Not much of a “god.”

    • Fusina

      I still have hope that there is an afterlife. Because I have a lot of questions I want answered. Uh, and hi

      • Shiphrah99
  • Kwane

    an article about Christ and the cross and not a single verse of the Bible is cited?

    “Then the cross becomes the pathway to responsible partnership with God in seeking healing and justice for our good earth and its human and non-human creation.” the Biblical narrative leaves the objective reader with the picture that the cross was God’s unilateral act; i am flummoxed by the writer’s ‘responsible partnership’ conclusions…really and truly bewildered by it…happily and fortunately the writer is mere man like me, so i can jettison his ‘responsible partnership’ take…

  • Kevin Ruffcorn

    Thank you for your reflections on the message of Good Friday. I too agree that the “substitutionary gospel” does appear to be theologically sound and certainly ring tinny on the ear of those outside of the church. You have given me some ideas that I can use as I prepare my Good Friday sermon and seek to share a message that speaks to the heart and mind of my congregation.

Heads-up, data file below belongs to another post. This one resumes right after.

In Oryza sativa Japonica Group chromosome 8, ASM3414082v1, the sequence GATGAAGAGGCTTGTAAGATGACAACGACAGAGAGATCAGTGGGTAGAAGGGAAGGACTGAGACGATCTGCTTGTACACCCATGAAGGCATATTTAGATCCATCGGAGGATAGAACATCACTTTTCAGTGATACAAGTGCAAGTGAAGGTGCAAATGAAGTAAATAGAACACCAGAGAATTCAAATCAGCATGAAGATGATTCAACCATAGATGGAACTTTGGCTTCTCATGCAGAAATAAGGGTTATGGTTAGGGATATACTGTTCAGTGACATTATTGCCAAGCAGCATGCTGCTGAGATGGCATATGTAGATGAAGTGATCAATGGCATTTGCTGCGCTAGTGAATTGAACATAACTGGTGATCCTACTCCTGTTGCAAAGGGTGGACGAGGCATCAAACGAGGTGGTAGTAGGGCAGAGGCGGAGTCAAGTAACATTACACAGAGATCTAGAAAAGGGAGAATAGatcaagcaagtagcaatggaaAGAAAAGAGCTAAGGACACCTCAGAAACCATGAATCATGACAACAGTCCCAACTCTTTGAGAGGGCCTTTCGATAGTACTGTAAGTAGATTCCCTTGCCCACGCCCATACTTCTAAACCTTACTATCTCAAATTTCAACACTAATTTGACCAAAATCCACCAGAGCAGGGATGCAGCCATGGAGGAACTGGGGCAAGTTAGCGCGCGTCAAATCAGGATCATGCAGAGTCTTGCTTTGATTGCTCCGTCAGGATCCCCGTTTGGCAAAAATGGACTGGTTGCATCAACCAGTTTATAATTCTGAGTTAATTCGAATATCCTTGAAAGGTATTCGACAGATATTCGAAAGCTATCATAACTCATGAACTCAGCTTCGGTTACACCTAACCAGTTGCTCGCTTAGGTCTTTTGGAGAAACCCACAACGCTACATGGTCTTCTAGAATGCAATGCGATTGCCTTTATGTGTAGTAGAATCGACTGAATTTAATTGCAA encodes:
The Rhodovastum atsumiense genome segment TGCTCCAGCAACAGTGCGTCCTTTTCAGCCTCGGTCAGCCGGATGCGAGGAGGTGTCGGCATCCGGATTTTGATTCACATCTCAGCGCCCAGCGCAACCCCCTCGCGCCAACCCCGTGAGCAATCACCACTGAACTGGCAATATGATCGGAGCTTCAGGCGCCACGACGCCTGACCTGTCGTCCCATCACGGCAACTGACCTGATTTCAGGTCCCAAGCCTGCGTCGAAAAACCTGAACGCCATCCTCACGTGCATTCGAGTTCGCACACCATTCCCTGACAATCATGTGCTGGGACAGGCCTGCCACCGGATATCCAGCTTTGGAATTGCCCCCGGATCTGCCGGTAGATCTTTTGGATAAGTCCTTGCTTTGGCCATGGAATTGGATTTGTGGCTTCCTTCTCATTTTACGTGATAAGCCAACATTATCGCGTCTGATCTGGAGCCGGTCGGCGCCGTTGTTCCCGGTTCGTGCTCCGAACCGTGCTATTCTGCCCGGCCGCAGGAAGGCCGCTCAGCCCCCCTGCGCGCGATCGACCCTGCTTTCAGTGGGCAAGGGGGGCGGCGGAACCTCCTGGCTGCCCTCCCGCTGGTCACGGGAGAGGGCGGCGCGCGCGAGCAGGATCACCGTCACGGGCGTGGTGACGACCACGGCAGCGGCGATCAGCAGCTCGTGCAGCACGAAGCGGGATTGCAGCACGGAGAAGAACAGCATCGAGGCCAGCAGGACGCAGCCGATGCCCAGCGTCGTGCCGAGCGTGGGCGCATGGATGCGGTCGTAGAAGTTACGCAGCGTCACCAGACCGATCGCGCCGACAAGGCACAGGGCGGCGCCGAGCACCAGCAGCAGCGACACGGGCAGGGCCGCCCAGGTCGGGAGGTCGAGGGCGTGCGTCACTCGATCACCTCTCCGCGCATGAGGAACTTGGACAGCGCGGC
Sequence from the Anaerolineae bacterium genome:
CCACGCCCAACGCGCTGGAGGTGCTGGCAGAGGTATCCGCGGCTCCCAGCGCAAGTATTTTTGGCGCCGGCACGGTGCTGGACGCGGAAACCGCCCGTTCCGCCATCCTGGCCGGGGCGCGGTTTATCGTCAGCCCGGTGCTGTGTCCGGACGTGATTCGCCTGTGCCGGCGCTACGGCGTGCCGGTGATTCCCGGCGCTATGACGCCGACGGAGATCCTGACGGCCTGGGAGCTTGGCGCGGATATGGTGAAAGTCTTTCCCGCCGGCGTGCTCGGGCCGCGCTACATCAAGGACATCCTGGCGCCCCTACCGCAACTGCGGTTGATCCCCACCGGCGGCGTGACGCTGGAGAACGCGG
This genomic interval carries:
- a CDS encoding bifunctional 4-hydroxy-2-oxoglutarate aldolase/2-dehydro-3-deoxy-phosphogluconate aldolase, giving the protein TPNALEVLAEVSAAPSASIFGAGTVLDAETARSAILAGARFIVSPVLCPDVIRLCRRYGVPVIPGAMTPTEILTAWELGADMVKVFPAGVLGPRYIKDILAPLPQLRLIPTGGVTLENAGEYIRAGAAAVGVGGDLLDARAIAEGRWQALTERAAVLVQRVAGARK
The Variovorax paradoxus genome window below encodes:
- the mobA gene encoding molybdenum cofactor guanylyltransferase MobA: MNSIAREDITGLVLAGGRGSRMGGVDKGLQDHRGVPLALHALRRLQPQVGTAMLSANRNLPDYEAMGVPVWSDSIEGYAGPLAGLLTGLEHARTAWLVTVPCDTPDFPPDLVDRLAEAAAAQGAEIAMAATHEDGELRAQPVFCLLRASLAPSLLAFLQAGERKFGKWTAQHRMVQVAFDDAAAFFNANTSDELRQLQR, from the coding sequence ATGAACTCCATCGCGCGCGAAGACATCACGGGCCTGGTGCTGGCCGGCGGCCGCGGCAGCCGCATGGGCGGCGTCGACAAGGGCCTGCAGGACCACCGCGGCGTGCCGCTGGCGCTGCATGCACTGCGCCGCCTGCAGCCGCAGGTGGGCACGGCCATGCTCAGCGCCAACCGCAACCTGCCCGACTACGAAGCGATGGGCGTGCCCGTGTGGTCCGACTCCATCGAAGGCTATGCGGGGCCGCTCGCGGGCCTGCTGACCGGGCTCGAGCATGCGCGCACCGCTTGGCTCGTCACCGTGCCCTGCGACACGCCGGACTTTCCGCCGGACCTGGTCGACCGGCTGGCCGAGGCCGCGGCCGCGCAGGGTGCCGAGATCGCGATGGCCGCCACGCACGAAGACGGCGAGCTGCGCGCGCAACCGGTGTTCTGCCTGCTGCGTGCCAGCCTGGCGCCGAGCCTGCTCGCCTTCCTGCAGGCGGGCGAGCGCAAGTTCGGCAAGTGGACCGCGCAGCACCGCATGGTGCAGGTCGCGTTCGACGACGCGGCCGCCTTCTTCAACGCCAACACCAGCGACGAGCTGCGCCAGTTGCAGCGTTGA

• ReSpears3

    So much heartbreakingly false teaching here, but I’ll concentrate on the following statement, since it’s so completely and utterly at odds with Scripture: “(W)e also know that our salvation and the future of the earth depend on
    our willingness to be actors, rather than passive observers in the
    healing of the earth.”

    But the Apostle Paul reminds us: “For by grace you have been saved, through faith, and that not of yourselves, it is the gift of God; not as a result of works, so that no one may boast. For we are his workmanship, created in Christ Jesus for good works, which God prepared beforehand so that we would walk in them.” (Eph. 3:8-10)